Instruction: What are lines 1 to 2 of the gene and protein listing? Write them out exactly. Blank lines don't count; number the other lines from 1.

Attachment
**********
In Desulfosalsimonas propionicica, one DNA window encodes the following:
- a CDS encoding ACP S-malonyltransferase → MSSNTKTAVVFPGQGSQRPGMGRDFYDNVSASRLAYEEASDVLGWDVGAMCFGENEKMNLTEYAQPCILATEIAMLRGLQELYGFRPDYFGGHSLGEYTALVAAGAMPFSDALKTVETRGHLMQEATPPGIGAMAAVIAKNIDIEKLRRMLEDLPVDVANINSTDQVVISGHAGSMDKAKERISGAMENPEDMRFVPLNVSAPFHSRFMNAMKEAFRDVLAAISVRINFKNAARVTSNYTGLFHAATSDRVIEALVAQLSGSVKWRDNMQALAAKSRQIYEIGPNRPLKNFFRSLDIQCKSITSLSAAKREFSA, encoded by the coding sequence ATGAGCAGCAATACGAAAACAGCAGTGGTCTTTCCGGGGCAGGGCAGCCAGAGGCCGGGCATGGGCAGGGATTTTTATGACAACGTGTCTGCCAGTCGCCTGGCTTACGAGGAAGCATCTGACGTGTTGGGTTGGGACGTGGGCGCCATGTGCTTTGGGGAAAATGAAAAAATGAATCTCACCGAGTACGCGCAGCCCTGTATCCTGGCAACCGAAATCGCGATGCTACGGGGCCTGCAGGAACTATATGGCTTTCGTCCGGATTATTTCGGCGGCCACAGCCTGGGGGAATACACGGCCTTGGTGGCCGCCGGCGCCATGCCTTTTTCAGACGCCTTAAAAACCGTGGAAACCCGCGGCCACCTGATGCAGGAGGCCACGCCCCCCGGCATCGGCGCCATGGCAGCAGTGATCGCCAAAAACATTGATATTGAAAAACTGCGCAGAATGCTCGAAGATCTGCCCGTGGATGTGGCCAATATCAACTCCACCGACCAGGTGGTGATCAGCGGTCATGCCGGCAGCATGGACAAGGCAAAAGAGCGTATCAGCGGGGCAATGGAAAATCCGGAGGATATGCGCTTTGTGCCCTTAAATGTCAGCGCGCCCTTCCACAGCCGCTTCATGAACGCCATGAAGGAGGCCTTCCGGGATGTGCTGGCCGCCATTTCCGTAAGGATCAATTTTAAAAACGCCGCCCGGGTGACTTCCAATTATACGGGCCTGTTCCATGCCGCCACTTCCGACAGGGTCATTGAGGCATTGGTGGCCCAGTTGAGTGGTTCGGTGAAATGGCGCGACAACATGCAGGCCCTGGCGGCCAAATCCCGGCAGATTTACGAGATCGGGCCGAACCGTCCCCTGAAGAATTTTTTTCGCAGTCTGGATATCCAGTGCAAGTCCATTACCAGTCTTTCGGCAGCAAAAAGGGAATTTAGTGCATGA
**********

In Desulfosalsimonas propionicica, one DNA window encodes the following:
- a CDS encoding ACP S-malonyltransferase → MSSNTKTAVVFPGQGSQRPGMGRDFYDNVSASRLAYEEASDVLGWDVGAMCFGENEKMNLTEYAQPCILATEIAMLRGLQELYGFRPDYFGGHSLGEYTALVAAGAMPFSDALKTVETRGHLMQEATPPGIGAMAAVIAKNIDIEKLRRMLEDLPVDVANINSTDQVVISGHAGSMDKAKERISGAMENPEDMRFVPLNVSAPFHSRFMNAMKEAFRDVLAAISVRINFKNAARVTSNYTGLFHAATSDRVIEALVAQLSGSVKWRDNMQALAAKSRQIYEIGPNRPLKNFFRSLDIQCKSITSLSAAKREFSA, encoded by the coding sequence ATGAGCAGCAATACGAAAACAGCAGTGGTCTTTCCGGGGCAGGGCAGCCAGAGGCCGGGCATGGGCAGGGATTTTTATGACAACGTGTCTGCCAGTCGCCTGGCTTACGAGGAAGCATCTGACGTGTTGGGTTGGGACGTGGGCGCCATGTGCTTTGGGGAAAATGAAAAAATGAATCTCACCGAGTACGCGCAGCCCTGTATCCTGGCAACCGAAATCGCGATGCTACGGGGCCTGCAGGAACTATATGGCTTTCGTCCGGATTATTTCGGCGGCCACAGCCTGGGGGAATACACGGCCTTGGTGGCCGCCGGCGCCATGCCTTTTTCAGACGCCTTAAAAACCGTGGAAACCCGCGGCCACCTGATGCAGGAGGCCACGCCCCCCGGCATCGGCGCCATGGCAGCAGTGATCGCCAAAAACATTGATATTGAAAAACTGCGCAGAATGCTCGAAGATCTGCCCGTGGATGTGGCCAATATCAACTCCACCGACCAGGTGGTGATCAGCGGTCATGCCGGCAGCATGGACAAGGCAAAAGAGCGTATCAGCGGGGCAATGGAAAATCCGGAGGATATGCGCTTTGTGCCCTTAAATGTCAGCGCGCCCTTCCACAGCCGCTTCATGAACGCCATGAAGGAGGCCTTCCGGGATGTGCTGGCCGCCATTTCCGTAAGGATCAATTTTAAAAACGCCGCCCGGGTGACTTCCAATTATACGGGCCTGTTCCATGCCGCCACTTCCGACAGGGTCATTGAGGCATTGGTGGCCCAGTTGAGTGGTTCGGTGAAATGGCGCGACAACATGCAGGCCCTGGCGGCCAAATCCCGGCAGATTTACGAGATCGGGCCGAACCGTCCCCTGAAGAATTTTTTTCGCAGTCTGGATATCCAGTGCAAGTCCATTACCAGTCTTTCGGCAGCAAAAAGGGAATTTAGTGCATGA